Racial Disparities and Maternal Health with Frankie Robertson

Season #1

Racial Disparities and Maternal Health with Frankie Robertson

Guest: Frankie Robertson CEO of AMANDLAGROUP (www.theamandlagroup.com)

Frankie Robertson has worked in public administration for more than two decades. Her maternal and child health work spans over a decade and began as the state director of the Louisiana Chapter of March of Dimes. During her tenure as state director, her talented team partnered with key stakeholders on successful statewide initiatives such as the 39 Weeks Initiative, Group Prenatal Care, Baby and Me Tobacco Free, and Go the Full 40.

[00:52] An Outlier's Perspective on "What are Boundaries" 

When I think about boundaries, I think about a property line. That's all a boundary is a boundary allows you to clearly distinguish which territory belongs to you versus where belongs to somebody else. That's what a boundary is it distinguishes and establishes your territory versus someone else's. The reason why that's important is because when it comes down to moving boundaries, I've never seen anybody move a property line before. . . .

[03:42] Mrs Robertson on Maternal Mental Health 

My passion is social justice, first and foremost, and maternal mental health. So all of this excusing maternal overall maternal health, with an emphasis on maternal mental health. So you know, this is all intertwined. My passion is healthy moms, healthy black moms, healthy babies. And in order to have healthy moms and healthy babies, and especially healthy black moms and healthy babies, we have to have a healthy state of mental health. . . .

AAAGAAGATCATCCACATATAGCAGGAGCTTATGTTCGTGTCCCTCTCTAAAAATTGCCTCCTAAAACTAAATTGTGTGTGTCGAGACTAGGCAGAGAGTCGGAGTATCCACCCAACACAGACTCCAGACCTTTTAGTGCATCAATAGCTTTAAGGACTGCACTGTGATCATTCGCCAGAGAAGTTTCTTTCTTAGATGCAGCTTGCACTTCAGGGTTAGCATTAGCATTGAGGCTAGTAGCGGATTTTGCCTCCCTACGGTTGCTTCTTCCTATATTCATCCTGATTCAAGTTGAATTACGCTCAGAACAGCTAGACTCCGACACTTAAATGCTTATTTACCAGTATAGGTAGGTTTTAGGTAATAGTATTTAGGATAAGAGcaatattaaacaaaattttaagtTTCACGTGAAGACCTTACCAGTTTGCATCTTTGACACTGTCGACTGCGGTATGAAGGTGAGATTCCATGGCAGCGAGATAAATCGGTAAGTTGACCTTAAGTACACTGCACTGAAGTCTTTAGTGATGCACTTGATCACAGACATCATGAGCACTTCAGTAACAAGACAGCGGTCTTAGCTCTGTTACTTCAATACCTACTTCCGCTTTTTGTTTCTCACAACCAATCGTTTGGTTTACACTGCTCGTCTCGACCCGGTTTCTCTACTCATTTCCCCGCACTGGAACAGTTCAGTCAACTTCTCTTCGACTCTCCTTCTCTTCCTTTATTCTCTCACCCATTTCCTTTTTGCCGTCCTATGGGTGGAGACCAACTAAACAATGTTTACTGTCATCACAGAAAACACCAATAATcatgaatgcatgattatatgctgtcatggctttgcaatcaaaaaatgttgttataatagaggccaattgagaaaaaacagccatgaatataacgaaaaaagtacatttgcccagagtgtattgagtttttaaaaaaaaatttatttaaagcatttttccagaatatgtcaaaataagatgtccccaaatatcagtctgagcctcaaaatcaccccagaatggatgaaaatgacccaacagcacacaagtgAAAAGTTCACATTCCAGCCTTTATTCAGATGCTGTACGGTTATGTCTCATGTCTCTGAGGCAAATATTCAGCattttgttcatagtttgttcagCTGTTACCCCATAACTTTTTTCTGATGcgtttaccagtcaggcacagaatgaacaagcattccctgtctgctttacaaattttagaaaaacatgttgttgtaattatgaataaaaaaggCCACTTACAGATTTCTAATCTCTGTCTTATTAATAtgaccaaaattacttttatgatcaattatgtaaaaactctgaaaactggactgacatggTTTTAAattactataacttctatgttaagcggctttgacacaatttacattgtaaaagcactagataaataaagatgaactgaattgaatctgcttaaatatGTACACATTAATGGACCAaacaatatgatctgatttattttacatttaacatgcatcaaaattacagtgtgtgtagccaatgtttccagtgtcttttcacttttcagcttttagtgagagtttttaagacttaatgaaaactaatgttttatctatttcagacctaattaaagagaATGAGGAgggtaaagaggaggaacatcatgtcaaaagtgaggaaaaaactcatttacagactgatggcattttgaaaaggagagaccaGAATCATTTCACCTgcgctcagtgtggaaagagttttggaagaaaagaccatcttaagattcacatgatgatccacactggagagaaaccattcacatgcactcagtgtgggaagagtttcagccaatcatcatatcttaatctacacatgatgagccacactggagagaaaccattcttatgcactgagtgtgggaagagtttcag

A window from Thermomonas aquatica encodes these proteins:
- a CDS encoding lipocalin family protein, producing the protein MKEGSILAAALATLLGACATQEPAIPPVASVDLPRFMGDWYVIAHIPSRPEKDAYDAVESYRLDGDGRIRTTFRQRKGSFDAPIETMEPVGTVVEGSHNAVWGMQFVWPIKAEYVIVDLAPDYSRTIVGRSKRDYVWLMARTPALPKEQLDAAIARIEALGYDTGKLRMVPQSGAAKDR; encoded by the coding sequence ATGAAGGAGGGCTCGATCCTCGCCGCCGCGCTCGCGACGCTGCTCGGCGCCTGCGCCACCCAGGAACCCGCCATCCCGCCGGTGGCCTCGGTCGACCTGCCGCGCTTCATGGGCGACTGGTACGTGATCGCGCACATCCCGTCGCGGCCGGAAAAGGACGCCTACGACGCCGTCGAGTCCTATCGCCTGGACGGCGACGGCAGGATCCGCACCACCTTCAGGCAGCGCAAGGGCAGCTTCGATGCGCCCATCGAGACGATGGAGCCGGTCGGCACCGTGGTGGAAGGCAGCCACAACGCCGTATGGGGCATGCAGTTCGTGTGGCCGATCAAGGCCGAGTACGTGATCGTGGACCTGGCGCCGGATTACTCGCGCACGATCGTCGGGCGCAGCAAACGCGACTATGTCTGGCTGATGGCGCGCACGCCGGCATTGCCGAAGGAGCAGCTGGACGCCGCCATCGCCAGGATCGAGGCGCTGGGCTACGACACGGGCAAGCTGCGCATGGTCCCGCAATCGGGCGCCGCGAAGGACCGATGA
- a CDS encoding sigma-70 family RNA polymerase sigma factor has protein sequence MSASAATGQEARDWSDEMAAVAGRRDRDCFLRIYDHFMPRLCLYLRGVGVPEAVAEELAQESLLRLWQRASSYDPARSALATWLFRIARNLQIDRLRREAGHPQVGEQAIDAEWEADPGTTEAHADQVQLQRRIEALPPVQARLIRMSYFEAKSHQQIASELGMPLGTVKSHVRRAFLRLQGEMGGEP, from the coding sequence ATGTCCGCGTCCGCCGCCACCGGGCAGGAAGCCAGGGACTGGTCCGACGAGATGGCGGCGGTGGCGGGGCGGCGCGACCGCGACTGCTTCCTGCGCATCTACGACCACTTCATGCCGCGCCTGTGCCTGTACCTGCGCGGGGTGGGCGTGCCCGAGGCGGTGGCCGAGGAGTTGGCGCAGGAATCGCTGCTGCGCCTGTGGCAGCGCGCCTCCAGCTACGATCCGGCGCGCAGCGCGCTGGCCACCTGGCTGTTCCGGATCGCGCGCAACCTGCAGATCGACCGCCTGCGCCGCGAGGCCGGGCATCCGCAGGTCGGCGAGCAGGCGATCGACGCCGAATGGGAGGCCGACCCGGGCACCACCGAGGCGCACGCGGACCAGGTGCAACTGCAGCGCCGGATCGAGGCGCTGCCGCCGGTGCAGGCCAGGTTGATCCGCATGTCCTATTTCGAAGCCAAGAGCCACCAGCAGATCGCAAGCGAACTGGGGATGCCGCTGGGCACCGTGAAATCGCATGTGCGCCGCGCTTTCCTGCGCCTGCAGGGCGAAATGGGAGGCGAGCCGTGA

[8:15] How Does Racism Manifests 

How does racism manifest itself? Because, we're talking about institutional racism and what it's doing to African American, women's maternal health, but how does it manifest itself? You know, what does it look like?  Sure, it looks like a myriad of things? So from a systems level, you look at the social determinants of health. And I know, you're familiar with the social and political determinants of health. So the systems and structures that we have, as black women have to interact with on a daily basis just to survive. . . .

[12:44] Adverse Childhood Experiences and Maternal Health 

There are parents who have had much more adverse experiences with their pregnancies and with the outcomes of their children after birth. There are parents who are bereaved parents who are dealing with the actual loss of their child or children, there are people who are dealing with miscarriages of their babies. There are people who are dealing with processing long term abnormalities and with their children, and just trying to find a path of survival for them. . . .

[19:21] How to Advocate For Yourself at the Doctor's Office 

How to recognize common ailments that disproportionately impact us as black people, and how to communicate those concerns how to communicate, report that to your doctor. So for example, if you I'll just give an example, as a mom you should be watching out for movement, making sure your baby's continuing to move because babies don't slow down. Once they start moving right they move and they get more active to the extent that they may run out of space. But they're still active. . . .




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Harry “The Nocturnal Therapist” Turner